nless I am mistaken in reading what they have posted, SPOOKIES began in 1983/1984 as a film slated to be called TWISTED SOULS — credited to directors Thomas Doran and Brendan Faulkner — about a group of people who travel to a secluded mansion in the middle of nowhere for some sort of party: The place is haunted or possessed by poltergeists who saw THE EVIL DEAD (amongst other films given visual nods) and the cast is killed off in entertainingly gruesome ways by a host of early FX horror meanies — My favorite is the statue of the Grim Reaper that comes to life, scythe and all, though most fans seem to prefer the Muck Men, who pass gas uncontrollably while trying to maul their victims. “Farting mud men” or whatever.
For reasons I am still not 100% clear about the film was shelved for two years or so until 1985/1986 when a hack director named Eugenie Johnson was brought in to try and create a finished feature length film out of the well-produced but unused footage, shooting some additional scenes and editing them into the body of TWISTED SOULS in the same way that one might make a quilt on a loom: The two films are now inextricably interwoven into one 85 minute feature called SPOOKIES, which unless my notes are incorrect, was released theatrically & on home video in 1987/1988 to a certain amount of popular acclaim.
Put quite simply, the scenes with the group of people in the haunted mansion with the Ouija board possessed chick are what is left of TWISTED SOULS, the remaining footage with the goofy made-up kids, the Angus Scrimm like old man, and the young goth babe in the white dress are what Ms. Johnson added to round out the runtime. The result is even more confusing than it might sound because the film abruptly changes gears & tones in mid-scene as cutaway reaction shots by the weird monster kids are edited to make them appear as extensions to scenes which they were never meant to be in. The problem is that the production design and texture of film stock used for the SPOOKIES add-in scenes are notably different than the by then 3 years older TWISTED SOULS scenes, giving the film a discontinuous & disjointed feel to it that one might mistake for clumsy editing. One minute you get a terse haunted house scene with 20 something adults panicking as they have to fight off animated killing fiends, the next minute you get stuff that looks like a nightmare sequence from “The Wonder Years”. The film comes off as a cross between a horror farce like DEADTIME STORIES and a grim little effects thriller like SUPERSTITION aka THE WITCH, which may also have it’s own grim sense of humor but is hardly played for laughs.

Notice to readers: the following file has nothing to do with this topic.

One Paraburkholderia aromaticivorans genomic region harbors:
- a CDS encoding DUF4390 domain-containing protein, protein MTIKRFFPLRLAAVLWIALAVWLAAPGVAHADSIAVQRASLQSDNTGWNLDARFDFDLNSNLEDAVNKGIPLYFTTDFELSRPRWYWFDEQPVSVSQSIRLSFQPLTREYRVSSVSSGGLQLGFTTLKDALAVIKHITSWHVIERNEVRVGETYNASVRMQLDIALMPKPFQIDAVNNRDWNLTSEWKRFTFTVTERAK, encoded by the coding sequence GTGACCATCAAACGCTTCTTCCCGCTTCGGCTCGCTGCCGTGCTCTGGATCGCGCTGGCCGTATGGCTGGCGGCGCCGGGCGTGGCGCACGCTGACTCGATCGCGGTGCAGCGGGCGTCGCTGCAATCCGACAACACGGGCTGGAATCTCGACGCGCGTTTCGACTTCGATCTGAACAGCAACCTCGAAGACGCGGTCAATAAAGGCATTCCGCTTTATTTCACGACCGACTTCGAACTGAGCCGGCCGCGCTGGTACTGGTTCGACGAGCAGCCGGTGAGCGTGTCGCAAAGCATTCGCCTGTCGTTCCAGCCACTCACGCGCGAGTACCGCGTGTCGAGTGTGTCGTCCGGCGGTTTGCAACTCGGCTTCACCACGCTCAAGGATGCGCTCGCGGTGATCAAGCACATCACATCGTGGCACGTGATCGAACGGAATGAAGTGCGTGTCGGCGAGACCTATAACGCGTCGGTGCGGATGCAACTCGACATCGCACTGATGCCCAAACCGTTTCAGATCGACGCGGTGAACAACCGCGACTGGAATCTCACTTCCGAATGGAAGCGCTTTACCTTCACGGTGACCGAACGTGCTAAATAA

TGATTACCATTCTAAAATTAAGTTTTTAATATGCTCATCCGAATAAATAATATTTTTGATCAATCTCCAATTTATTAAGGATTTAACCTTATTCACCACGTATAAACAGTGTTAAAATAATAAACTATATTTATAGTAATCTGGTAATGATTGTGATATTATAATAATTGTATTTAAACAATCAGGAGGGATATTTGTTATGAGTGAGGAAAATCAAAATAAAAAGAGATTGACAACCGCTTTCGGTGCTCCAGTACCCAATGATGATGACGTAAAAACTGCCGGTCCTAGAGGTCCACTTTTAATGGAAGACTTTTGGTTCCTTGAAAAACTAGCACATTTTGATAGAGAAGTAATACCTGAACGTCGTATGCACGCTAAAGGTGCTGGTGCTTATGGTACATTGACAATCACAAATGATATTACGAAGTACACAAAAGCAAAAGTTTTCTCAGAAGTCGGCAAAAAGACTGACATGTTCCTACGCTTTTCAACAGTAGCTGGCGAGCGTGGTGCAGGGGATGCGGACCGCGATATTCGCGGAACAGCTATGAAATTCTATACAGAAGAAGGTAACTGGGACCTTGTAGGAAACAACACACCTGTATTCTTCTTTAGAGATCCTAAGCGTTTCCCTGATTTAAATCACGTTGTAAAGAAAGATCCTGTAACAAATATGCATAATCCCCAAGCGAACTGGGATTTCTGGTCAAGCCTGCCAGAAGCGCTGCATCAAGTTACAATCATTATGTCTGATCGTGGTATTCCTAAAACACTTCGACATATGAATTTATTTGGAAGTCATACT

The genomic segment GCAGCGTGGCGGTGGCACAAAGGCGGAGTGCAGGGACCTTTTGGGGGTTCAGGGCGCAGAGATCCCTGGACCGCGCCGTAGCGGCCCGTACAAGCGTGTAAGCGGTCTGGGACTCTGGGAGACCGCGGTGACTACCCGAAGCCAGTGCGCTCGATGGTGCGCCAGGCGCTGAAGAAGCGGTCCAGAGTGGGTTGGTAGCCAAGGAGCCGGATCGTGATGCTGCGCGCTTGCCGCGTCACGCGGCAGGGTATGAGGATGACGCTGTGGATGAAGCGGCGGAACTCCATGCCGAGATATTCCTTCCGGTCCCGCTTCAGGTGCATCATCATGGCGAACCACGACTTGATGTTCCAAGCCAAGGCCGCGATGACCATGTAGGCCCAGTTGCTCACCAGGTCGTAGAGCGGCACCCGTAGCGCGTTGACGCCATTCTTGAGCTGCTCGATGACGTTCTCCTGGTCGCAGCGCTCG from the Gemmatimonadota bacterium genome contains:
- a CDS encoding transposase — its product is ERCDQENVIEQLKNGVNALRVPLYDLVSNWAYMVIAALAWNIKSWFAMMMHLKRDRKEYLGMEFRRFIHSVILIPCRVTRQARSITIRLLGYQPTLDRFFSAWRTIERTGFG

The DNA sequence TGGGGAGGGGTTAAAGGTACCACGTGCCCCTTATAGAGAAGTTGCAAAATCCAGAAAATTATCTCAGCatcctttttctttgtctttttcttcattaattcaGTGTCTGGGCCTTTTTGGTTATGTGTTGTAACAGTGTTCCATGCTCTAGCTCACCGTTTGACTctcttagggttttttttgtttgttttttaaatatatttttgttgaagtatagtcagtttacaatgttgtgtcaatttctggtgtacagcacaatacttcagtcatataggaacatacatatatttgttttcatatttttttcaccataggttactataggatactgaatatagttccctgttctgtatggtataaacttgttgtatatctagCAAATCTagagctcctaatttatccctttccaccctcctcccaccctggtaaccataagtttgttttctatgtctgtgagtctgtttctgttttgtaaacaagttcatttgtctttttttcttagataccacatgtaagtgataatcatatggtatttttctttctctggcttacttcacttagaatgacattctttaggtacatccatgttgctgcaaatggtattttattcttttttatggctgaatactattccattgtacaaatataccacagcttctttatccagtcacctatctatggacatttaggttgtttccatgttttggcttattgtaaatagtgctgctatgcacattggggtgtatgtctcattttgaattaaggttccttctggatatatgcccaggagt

The final film known as SPOOKIES doesn’t make sense as a linear narrative, and yet there is still something going on here that is pretty darn interesting. The bottom line on the film is that NO UNCUT VERSION OF IT EXISTS, unless you want to use Duchamp and say that Ms. Johnson’s re-defined film with the added footage counts as a finished, single discreet object. It sort of kinda does, but only until you learn the story behind what you’re seeing. And once you know the story behind the production — and how to tell the two aggregate parts from each other — it’s hard to enjoy it as a single finished piece of art anymore, which is too bad. SPOOKIES doesn’t suck but yet it doesn’t exactly rule, and as Beavis & Butt-Head teach us, stuff should either suck, or it rules … By failing to achieve even that basic standard the film becomes a big, exasperating, confusing tease that looks great without managing to say a damn thing about what it is supposed to be. Here is a film that requires background reading.
That the original material from TWISTED SOULS is lost to time (or legal considerations, at least) is a travesty: This could have been one of the best haunted house movies of the 1980’s, and instead exists only as a sort of incomplete, disorienting mish-mash filled with genuine dreck breaking up some of the most interesting horror scenes from that particular period of time. I find the film as it exists today as a fascinating example of how the worst intentions of even the most talented people can be used against their own better judgment: I’d love to even see a 40 minute cut of what’s left that excludes the SPOOKIES additions, even if the film wouldn’t have an ending. What ending there was tacked on isn’t much to begin with, and sometimes trimming the fat from a steak helps one get to the meat a bit quicker without having to saw through all the chewy, wasteful gristle. If Ms. Johnson was not under a contract compelling her to do the work she has no excuse, because no matter how clever her additions were they only served to muddle up & confuse what should have been a lean, mean little movie.